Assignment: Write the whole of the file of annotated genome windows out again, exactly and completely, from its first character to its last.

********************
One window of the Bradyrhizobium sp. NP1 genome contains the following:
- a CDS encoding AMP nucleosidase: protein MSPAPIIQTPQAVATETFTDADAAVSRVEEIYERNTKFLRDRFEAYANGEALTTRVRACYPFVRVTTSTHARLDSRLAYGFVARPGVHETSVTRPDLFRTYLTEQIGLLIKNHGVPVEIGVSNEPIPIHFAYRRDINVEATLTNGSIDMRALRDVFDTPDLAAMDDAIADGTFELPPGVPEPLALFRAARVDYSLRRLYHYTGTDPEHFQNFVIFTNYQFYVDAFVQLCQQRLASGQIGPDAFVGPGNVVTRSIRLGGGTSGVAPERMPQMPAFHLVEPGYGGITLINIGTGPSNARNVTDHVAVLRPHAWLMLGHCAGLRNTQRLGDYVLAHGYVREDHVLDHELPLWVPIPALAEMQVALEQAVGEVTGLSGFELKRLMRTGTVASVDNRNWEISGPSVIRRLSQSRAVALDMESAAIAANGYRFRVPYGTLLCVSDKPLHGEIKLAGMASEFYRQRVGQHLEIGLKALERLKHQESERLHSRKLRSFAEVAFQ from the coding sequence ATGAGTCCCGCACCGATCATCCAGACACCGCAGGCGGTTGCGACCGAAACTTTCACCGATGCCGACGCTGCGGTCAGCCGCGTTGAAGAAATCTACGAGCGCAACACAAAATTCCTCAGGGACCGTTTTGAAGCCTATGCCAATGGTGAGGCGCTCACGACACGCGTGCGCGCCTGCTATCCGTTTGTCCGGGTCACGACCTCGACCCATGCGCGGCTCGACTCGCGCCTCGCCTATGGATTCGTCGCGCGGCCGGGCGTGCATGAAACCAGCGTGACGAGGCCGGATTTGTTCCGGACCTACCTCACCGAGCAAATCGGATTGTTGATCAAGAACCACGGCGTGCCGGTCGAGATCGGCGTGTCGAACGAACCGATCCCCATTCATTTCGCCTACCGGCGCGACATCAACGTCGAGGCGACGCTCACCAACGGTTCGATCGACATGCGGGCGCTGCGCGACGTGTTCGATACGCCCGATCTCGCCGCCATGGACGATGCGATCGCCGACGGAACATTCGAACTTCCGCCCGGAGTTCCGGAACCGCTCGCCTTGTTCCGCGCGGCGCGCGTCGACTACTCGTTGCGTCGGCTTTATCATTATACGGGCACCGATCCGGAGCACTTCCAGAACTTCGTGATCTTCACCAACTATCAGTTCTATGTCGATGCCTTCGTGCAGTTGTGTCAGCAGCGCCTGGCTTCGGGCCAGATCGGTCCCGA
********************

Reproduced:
One window of the Bradyrhizobium sp. NP1 genome contains the following:
- a CDS encoding AMP nucleosidase: protein MSPAPIIQTPQAVATETFTDADAAVSRVEEIYERNTKFLRDRFEAYANGEALTTRVRACYPFVRVTTSTHARLDSRLAYGFVARPGVHETSVTRPDLFRTYLTEQIGLLIKNHGVPVEIGVSNEPIPIHFAYRRDINVEATLTNGSIDMRALRDVFDTPDLAAMDDAIADGTFELPPGVPEPLALFRAARVDYSLRRLYHYTGTDPEHFQNFVIFTNYQFYVDAFVQLCQQRLASGQIGPDAFVGPGNVVTRSIRLGGGTSGVAPERMPQMPAFHLVEPGYGGITLINIGTGPSNARNVTDHVAVLRPHAWLMLGHCAGLRNTQRLGDYVLAHGYVREDHVLDHELPLWVPIPALAEMQVALEQAVGEVTGLSGFELKRLMRTGTVASVDNRNWEISGPSVIRRLSQSRAVALDMESAAIAANGYRFRVPYGTLLCVSDKPLHGEIKLAGMASEFYRQRVGQHLEIGLKALERLKHQESERLHSRKLRSFAEVAFQ from the coding sequence ATGAGTCCCGCACCGATCATCCAGACACCGCAGGCGGTTGCGACCGAAACTTTCACCGATGCCGACGCTGCGGTCAGCCGCGTTGAAGAAATCTACGAGCGCAACACAAAATTCCTCAGGGACCGTTTTGAAGCCTATGCCAATGGTGAGGCGCTCACGACACGCGTGCGCGCCTGCTATCCGTTTGTCCGGGTCACGACCTCGACCCATGCGCGGCTCGACTCGCGCCTCGCCTATGGATTCGTCGCGCGGCCGGGCGTGCATGAAACCAGCGTGACGAGGCCGGATTTGTTCCGGACCTACCTCACCGAGCAAATCGGATTGTTGATCAAGAACCACGGCGTGCCGGTCGAGATCGGCGTGTCGAACGAACCGATCCCCATTCATTTCGCCTACCGGCGCGACATCAACGTCGAGGCGACGCTCACCAACGGTTCGATCGACATGCGGGCGCTGCGCGACGTGTTCGATACGCCCGATCTCGCCGCCATGGACGATGCGATCGCCGACGGAACATTCGAACTTCCGCCCGGAGTTCCGGAACCGCTCGCCTTGTTCCGCGCGGCGCGCGTCGACTACTCGTTGCGTCGGCTTTATCATTATACGGGCACCGATCCGGAGCACTTCCAGAACTTCGTGATCTTCACCAACTATCAGTTCTATGTCGATGCCTTCGTGCAGTTGTGTCAGCAGCGCCTGGCTTCGGGCCAGATCGGTCCCGA